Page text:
Back again in Book 48, Nonnus refers (in Line 866) to Nikaia [Nicaea], another huntress from the same region as Aura, as Dionysos' Kybeleída nýmphen, which both the Tales of Dionysus5 and Rouse translate as "his own Cybeleïd nymph".

The same passage later points out that both Aura and Nikaia are Phrygians with whom Dionysos consorted. Nonnus nowhere tells us anything about Nikaia's parentage, but we know from Photius' Bibliotheca that this nymph is, as it happens, Kybele's daughter, sired by the Phrygian river Sangarios [Sangarius]. So perhaps this is what Nonnus is alluding to when he says that Nikaia is Kybeleída.

The word, however, in this form and others previously mentioned, is open to interpretation, and does not literally mean "daughter of Kybele." Rather it is simply "of [belonging to] Kybele," just as Lelantiás means "of Lelantos," although from context we've seen that in the case of the latter word, Nonnus clearly does mean "offspring of Lelantos" when he uses it.

The Bakkhai of Book 21 are Kybelída because they are adherents of or associated with Kybele on account of the strong connection between this goddess and their god Dionysos, part of whose army they form. And Rhea is "Cybelid" because both in the Dionysiaca and in Ancient Greek religion in general, the Titaness and the Phrygian goddess are often equated with each other.

You May Have a Point

Your guess may well be spot on: Even though "Cybelid" or "Cybelian" could be a matronymic, as Tales of Dionysus and W.H.D. Rouse have interpreted the word in Dionysiaca 1, it maybe just means that Aura was from Phrygia, like Kybele, and associated with the rites of this deity's cult. The 10th century AD encyclopaedia called the Suda defines Cybelian as having to do with precisely such cult rites; with the Titaness Rhea; and/or with the "Kybela mountains of Phrygia, where she used to be worshipped."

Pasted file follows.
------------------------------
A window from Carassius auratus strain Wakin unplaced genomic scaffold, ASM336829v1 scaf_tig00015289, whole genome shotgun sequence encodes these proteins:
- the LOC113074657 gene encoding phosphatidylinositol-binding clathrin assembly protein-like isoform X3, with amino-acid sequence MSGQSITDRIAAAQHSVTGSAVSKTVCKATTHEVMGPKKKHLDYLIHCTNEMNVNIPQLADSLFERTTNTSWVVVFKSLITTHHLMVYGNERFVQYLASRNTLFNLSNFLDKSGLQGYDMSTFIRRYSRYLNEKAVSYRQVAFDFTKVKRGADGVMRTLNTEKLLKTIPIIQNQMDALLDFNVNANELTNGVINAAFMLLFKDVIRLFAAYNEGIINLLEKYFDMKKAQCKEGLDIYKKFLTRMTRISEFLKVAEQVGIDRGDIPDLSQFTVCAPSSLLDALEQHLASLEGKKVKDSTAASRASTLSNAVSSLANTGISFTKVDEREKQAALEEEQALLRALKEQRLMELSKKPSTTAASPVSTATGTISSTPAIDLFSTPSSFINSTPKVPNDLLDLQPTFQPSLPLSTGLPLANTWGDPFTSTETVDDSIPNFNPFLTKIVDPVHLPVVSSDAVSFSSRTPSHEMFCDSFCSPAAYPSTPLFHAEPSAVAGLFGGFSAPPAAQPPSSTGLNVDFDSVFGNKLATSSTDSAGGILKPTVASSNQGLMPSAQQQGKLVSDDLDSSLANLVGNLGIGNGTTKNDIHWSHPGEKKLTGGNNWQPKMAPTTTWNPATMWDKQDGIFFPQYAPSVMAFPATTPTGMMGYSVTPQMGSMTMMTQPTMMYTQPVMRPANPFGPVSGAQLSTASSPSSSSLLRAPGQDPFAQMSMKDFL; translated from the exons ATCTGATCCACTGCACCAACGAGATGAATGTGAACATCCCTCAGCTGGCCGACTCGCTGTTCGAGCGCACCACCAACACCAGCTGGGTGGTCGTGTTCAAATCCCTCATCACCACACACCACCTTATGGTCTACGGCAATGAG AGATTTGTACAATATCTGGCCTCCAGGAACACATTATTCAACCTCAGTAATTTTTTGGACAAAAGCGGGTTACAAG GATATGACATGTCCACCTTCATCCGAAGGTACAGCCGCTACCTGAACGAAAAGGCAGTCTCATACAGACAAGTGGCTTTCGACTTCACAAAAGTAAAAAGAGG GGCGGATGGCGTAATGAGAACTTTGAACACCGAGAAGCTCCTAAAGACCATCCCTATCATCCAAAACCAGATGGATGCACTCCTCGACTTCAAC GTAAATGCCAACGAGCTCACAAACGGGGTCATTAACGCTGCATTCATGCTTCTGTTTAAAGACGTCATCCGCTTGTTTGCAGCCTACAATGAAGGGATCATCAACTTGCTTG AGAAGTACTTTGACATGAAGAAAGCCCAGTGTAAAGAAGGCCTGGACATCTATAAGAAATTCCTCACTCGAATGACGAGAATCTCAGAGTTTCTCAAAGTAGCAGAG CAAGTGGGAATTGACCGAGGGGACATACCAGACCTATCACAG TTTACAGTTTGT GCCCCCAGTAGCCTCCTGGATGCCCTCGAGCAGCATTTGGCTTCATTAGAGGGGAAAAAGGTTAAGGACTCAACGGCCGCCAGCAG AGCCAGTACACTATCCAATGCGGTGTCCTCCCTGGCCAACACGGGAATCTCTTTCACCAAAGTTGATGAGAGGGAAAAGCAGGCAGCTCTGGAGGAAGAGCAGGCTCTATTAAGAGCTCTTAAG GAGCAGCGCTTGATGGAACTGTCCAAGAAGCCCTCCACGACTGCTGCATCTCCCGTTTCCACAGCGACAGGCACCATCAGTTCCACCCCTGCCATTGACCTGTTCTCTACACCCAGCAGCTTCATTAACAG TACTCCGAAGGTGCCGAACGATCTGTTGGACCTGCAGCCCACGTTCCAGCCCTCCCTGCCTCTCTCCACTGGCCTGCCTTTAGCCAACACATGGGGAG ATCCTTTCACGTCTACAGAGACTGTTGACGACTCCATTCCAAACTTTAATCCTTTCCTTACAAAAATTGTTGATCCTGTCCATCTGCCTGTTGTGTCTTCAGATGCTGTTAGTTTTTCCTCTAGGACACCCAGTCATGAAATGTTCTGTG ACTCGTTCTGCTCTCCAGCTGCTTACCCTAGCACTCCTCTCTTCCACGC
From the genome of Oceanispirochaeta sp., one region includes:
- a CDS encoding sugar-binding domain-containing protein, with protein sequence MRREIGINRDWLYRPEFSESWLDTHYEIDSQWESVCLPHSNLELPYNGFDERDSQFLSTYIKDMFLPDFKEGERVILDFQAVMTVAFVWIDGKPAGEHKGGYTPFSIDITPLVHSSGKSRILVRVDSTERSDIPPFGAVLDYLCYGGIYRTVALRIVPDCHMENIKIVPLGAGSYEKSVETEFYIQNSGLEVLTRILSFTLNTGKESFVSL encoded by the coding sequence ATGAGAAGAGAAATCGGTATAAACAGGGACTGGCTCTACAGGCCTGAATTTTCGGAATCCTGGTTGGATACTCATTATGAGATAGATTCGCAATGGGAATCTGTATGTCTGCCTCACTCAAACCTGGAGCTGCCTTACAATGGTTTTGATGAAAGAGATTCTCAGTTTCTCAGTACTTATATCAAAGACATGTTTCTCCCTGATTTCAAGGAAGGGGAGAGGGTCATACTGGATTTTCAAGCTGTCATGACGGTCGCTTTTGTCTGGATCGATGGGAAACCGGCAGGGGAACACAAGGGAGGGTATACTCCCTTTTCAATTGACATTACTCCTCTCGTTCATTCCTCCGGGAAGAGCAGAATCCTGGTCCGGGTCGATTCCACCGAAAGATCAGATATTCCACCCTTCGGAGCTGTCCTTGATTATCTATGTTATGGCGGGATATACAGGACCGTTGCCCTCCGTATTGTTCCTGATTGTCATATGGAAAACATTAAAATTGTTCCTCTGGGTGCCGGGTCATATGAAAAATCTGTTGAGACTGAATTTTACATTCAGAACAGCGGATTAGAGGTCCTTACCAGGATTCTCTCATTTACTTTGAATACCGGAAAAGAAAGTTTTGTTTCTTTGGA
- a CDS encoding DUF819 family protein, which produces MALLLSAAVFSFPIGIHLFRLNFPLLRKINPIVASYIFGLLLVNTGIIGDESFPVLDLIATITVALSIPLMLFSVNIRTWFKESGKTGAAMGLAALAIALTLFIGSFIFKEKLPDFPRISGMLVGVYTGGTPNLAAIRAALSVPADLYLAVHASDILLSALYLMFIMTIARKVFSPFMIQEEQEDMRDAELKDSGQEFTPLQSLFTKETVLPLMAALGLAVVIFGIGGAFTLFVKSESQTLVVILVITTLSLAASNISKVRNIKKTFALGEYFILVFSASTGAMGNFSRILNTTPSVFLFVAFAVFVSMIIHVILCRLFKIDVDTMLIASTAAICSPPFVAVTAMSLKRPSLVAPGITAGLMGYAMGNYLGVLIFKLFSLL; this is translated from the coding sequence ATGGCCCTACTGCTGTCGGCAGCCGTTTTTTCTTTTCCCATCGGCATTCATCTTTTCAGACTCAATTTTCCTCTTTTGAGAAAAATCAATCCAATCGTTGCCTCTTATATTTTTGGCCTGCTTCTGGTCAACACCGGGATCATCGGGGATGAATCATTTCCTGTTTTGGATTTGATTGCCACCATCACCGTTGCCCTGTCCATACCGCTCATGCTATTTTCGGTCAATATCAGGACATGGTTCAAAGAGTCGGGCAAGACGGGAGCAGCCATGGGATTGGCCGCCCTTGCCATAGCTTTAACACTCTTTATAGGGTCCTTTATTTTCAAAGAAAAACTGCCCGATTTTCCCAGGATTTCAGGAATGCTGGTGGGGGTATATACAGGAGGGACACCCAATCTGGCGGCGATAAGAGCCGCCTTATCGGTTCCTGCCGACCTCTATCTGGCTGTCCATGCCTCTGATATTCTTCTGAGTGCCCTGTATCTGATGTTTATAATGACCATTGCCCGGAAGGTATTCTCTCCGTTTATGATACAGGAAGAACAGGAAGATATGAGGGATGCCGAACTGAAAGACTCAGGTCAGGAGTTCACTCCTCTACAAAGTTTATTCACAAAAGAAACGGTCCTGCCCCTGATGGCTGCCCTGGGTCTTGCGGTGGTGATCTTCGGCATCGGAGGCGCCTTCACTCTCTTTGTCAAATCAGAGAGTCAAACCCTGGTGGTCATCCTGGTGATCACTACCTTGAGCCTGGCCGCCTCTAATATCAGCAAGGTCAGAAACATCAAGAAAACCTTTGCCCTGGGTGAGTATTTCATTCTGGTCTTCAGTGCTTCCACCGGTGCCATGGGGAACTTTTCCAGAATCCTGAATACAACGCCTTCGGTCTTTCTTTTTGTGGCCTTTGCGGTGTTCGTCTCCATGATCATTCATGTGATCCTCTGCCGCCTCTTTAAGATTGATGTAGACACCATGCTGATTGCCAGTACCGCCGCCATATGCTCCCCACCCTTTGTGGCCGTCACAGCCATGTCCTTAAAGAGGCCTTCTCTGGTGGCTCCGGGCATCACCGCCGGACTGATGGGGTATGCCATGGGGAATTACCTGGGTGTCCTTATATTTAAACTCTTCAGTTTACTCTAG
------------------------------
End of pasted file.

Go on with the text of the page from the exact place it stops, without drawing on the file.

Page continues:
The most natural reading would appear to be that Nonnus mentions Periboia (who never occurs anywhere else in Greek myth apart from her split-second cameo in Dionysiaca 48) in order to fill out Aura's family tree, i.e.: "the huntress was the daughter of the Titan Lelantos; and her mother, by the way, was an Oceanid named Periboia."

But the text never does explicitly say that Lelantos' wife necessarily was Aura's mother. And while the term Kybelída is somewhat indeterminate, like Lelantiás, it could validly be a parental tag, making it so that Periboia was Aura's stepmother, while Kybele was the huntress's biological mother. Taking both of the relevant Aura passages (from Books 1 & 48) into consideration, I think it could go either way.


1. In Nonnos: Dionysiaca, with an English Translation by W.H.D. Rouse; Mythological Introduction & Notes by H.J. Rose; & Notes on Text Criticism by L.R. Lind, in Three Volumes, 1940-1942. Harvard University Press, Cambridge, MA, & William Heinemann Ltd, London.

2. Published by University of Michigan Press, USA; Book 1, pp. 41-64, translated by Douglass Parker.

3. Book 21, pp. 346-355, translated by Zachary Puckett.

4. Book 14, pp. 252-264, translated by Michael B. Lippman.

5. Book 48, pp. 694-724, translated by Stanley Lombardo.